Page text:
Now for people who are used to paying £6 a pint upwards in a some craft beer bar, or even just £2 a small can in supermarkets, this will affect them not a jot. They are probably sneering at my drink choices right now and wondering if all those poor people might be being done a favour, as if you are paying more, why not drink something of better quality? Or just drink a bit less, because surely they must all be “problem drinkers” anyhow? Well, how wrong they would be. Because the ordinary people, the people who can’t afford to go to the pubs regularly (even when a pint of lager in my local starts at £2.90), but who might like a couple of beers of an evening, a glass or two of wine at tea, a few drams – they are the ones who are going to be affected, much more than the problem drinkers (who are far from being universally poor) or the youth drinkers (Buckfast is expensive enough that it will be affected little, if at all.) The people who are on low incomes, or retired, or working part-time or not at all. The people who aren’t causing a problem, but to whom a fiver really does matter.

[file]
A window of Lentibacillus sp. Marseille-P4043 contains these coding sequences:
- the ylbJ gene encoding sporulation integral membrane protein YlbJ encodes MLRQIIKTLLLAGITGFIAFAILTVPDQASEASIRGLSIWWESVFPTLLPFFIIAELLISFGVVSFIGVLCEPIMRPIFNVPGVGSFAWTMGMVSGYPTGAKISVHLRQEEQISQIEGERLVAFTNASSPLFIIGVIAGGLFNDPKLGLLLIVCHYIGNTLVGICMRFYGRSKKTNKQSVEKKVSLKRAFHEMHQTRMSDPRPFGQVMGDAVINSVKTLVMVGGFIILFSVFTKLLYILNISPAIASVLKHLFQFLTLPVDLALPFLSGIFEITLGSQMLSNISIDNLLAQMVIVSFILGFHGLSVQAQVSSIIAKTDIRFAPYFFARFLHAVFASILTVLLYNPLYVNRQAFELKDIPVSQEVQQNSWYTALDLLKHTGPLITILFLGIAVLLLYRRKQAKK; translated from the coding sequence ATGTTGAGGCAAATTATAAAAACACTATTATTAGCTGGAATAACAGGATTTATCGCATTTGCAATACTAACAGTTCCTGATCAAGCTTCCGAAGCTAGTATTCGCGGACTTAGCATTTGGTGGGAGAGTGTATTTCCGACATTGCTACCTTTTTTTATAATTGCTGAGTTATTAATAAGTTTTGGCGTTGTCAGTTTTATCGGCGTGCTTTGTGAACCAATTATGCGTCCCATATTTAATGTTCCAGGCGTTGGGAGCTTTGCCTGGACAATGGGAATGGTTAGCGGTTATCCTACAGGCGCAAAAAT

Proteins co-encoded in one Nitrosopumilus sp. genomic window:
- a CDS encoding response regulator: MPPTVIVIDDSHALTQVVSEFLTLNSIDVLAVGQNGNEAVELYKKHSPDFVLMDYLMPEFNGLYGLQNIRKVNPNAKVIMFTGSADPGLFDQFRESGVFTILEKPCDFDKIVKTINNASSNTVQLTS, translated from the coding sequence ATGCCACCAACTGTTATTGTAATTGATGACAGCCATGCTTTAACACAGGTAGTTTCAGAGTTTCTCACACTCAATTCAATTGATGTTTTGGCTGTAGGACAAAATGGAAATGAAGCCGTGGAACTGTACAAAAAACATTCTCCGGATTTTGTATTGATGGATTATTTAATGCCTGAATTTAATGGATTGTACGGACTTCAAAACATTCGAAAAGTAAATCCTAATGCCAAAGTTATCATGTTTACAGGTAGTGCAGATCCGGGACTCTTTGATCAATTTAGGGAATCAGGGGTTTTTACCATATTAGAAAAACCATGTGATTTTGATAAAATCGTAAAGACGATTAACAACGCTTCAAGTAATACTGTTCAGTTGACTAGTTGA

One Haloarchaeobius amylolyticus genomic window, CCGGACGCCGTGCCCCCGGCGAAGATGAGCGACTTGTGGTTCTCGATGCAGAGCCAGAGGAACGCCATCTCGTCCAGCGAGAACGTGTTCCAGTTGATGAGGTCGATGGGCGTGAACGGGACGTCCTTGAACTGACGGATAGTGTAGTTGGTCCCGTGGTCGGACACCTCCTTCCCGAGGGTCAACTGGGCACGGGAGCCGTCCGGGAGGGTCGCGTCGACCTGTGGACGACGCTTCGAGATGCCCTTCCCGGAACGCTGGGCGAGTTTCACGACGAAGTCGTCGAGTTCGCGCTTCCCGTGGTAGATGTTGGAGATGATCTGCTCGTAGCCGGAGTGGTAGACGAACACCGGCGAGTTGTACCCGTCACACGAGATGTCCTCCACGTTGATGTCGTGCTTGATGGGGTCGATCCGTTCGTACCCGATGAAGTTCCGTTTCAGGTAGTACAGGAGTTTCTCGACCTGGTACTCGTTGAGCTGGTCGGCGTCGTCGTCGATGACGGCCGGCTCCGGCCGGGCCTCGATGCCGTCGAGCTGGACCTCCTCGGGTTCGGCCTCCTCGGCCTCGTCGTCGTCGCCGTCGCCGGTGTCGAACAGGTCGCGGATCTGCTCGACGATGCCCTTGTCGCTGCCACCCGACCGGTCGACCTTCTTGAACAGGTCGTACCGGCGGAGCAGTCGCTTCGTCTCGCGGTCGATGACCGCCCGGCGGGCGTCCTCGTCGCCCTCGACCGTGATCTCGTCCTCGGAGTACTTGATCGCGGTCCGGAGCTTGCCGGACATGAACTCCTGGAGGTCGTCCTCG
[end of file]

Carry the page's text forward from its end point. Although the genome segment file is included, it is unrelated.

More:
Want some more examples? Christmas is coming, so bargains are to be had. These are some from Morrisons. Mainstream brands.

    20x Magners: £10 now, £20 at 50p a unit.
    20x Fosters: £13/ £18
    70cl Grant’s whisky £11/£14 (actually 63p less than Morrison’s Savers whisky)

    Even the Savers bitter at 2% abv will increase from £1 to £1.76 – hardly the stuff of panic in the streets.

    (And no more unlikely bargains either – like the 6 pack of bottles of Founder’s All Day IPA I picked up in Home Bargains yesterday. That would be at least £5.06 rather than the £4.49 I paid. Which would still be reasonable value, I suppose.)

    20x Magners